For the past several years the U.S. government, courtesy of Federal Reserve Chairman Ben Bernanke, has been looking at interest rates through the wrong end of a telescope, and watching them get smaller and smaller until they have all but disappeared. The result: Americans who are retired, and trying to supplement their Social Security benefits with some income from their savings, have been forced to take a huge pay cut.
Interest rates for American savers are currently below inflation rates. According to the U.S. Bureau of Labor Statistics, inflation for 2013 is running just shy of 2 percent. But if you want to keep your money safe and secure, and invest in a five-year U.S. Treasury bill, you get paid only about 1 percent interest, or about half the current rate of inflation. If you go to the bank to buy a certificate of deposit, you'll get even less than that. And if you keep your savings in a money market mutual fund, you'll get virtually nothing. The going rate is a barely perceptible 0.01 or 0.02 percent.
A little arithmetic will illustrate the point. If you've done a good job of saving money over the course of your career, and you have $1 million in the bank (a lot better than most people), how much income will you receive from your CD at current rates? About $700 or $800 a month. And as everyone knows, that doesn't go very far in paying your bills. Plus, the $700 or $800 would be subject to federal and state income taxes. So you'd likely have even less than that.
Meanwhile, if inflation is running at 2 percent, but you can only get a 1 percent return on your savings, then even if you don't spend any of it, you are still losing purchasing power. It's not a good situation for anyone who is saving for their future. Trying to save money to buy a house, send your child to college or prepare for retirement is a fool's game right now. You'll just be losing ground. The more you save, the more you lose.
But these artificially low interest rates are especially punishing for retired people trying to supplement their income with interest from a bank or a bond fund. It also hurts seniors who might want to buy an annuity or get a reverse mortgage. One result is that senior citizens are deprived of income they need to live. Another result: many retirees have reached for higher income by purchasing corporate bonds or dividend-paying stocks. This strategy has worked, so far. But it exposes the elderly to the gyrations of the markets, at a time in life when they can least afford to suffer a financial loss.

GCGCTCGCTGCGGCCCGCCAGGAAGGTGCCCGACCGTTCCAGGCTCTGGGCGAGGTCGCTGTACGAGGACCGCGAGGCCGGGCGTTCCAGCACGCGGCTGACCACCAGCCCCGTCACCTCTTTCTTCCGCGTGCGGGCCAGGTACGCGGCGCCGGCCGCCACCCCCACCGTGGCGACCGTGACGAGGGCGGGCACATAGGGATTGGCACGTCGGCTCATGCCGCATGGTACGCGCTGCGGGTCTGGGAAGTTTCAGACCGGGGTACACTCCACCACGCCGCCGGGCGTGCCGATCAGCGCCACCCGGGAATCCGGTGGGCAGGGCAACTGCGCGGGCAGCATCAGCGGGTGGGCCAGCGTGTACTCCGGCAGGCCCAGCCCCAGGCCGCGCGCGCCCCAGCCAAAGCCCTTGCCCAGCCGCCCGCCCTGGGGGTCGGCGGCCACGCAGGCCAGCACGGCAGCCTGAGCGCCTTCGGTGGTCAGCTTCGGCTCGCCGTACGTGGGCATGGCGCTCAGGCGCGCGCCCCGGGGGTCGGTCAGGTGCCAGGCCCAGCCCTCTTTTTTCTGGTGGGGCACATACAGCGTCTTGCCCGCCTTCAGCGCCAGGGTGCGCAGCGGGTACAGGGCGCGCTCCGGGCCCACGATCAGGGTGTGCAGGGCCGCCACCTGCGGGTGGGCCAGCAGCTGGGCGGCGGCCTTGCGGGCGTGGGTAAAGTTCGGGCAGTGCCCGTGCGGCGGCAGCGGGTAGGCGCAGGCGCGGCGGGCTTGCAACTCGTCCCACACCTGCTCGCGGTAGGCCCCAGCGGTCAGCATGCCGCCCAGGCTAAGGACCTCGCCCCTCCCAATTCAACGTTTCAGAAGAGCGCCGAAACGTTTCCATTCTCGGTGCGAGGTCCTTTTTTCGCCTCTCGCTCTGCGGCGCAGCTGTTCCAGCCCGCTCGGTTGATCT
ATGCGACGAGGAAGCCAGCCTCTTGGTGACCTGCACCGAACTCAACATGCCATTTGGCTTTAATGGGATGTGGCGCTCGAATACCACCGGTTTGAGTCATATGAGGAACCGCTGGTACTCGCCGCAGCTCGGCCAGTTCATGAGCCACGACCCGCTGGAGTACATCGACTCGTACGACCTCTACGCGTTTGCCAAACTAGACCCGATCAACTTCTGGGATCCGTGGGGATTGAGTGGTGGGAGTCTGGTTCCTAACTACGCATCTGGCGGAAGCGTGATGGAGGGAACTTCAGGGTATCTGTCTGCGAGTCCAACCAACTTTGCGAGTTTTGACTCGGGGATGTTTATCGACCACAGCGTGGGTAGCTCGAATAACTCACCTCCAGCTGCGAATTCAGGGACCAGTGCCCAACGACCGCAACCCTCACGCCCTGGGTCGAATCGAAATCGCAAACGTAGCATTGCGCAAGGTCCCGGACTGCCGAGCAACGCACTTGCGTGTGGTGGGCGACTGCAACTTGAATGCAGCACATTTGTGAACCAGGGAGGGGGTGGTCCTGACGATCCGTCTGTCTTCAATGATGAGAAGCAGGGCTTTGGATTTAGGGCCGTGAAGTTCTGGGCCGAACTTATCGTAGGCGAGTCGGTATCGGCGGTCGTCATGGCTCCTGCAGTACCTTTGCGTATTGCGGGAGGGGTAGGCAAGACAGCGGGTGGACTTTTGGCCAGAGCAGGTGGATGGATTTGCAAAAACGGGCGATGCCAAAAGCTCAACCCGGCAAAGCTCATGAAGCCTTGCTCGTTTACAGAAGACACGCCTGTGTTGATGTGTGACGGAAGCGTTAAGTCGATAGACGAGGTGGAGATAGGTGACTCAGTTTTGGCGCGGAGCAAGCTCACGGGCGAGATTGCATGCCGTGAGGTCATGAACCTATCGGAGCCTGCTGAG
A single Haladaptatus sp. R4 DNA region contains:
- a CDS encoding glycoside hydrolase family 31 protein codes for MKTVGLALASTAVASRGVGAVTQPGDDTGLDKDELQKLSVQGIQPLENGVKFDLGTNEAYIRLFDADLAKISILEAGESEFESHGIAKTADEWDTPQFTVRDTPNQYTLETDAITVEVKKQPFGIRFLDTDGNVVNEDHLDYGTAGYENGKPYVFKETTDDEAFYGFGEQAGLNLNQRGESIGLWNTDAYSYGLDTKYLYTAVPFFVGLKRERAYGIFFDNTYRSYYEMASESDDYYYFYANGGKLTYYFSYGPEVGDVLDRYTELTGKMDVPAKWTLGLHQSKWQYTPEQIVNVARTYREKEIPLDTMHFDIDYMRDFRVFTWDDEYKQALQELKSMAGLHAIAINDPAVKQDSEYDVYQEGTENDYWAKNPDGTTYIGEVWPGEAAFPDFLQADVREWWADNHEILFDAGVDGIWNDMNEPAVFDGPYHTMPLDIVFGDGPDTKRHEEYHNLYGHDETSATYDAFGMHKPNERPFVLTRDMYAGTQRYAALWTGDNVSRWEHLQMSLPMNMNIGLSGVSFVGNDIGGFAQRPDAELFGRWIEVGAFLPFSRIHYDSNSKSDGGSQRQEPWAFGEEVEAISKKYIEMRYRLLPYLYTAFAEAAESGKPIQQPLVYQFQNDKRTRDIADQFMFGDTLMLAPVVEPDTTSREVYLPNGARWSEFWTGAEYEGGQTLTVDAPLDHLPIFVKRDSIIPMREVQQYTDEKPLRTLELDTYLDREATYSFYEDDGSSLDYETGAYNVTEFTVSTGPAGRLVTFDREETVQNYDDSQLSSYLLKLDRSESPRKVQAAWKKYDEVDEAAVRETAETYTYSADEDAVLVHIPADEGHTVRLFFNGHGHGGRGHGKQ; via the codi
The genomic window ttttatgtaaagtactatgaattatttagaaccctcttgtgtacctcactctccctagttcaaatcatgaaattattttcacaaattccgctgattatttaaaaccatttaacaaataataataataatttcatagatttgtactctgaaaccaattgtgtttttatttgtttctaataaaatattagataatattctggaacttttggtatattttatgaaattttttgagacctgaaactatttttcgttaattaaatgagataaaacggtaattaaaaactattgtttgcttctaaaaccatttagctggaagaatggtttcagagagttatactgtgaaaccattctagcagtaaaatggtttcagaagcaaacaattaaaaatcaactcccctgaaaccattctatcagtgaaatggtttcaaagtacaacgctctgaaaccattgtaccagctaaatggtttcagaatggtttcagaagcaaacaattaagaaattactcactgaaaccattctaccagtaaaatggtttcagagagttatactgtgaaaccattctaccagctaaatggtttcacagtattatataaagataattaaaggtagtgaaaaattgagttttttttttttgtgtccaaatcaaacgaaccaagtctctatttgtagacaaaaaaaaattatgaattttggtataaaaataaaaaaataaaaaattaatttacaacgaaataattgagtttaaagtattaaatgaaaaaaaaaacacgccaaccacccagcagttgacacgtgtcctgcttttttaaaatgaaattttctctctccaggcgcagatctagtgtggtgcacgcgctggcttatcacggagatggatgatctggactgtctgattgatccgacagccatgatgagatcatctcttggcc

In the U.S., over 40 million retired people live on Social Security. Many, like me, rely on interest from their savings to supplement their standard of living. But over the past few years that income has been squeezed down, and then down further, to almost nothing.
Of course, the low interest rate policy is a good deal for the federal government, which is borrowing money like an addicted gambler. It's also been a big help to the real estate industry, as well as banks and financial institutions. And super-low interest rates have helped bail out the auto companies. Remember when the automobile executives flew on their private jets to Washington to beg for money? We seniors are still paying that bill.
To be fair, the artificially low interest rates set by the U.S. government have also helped people applying for a mortgage or a car loan. Although it doesn't help, as many young people have discovered, if you don't qualify for the loan.
But for the 60-plus crowd, it's meant nothing but financial distress. And do you really think it's fair that senior citizens who have saved up a bit of money for their retirement should be the ones bailing out Wall Street?
So, Ms. Yellen, may I suggest that the Fed has been helping out the banks and the auto companies long enough. When you take over, how about helping out some retirees for a change? How about raising those interest rates so we can earn a little bit of income from our retirement savings?
Besides, a lot of retired folks, if they got a little better yield on their CDs, would go right out and spend that money. I think they'd do a better job than the banks in stimulating the economy. Don't you?
Tom Sightings is a former publishing executive who was eased into early retirement in his mid-50s. He lives in the New York area and blogs at Sightings at 60, where he covers health, finance, retirement and other concerns of baby boomers who realize that somehow they have grown up.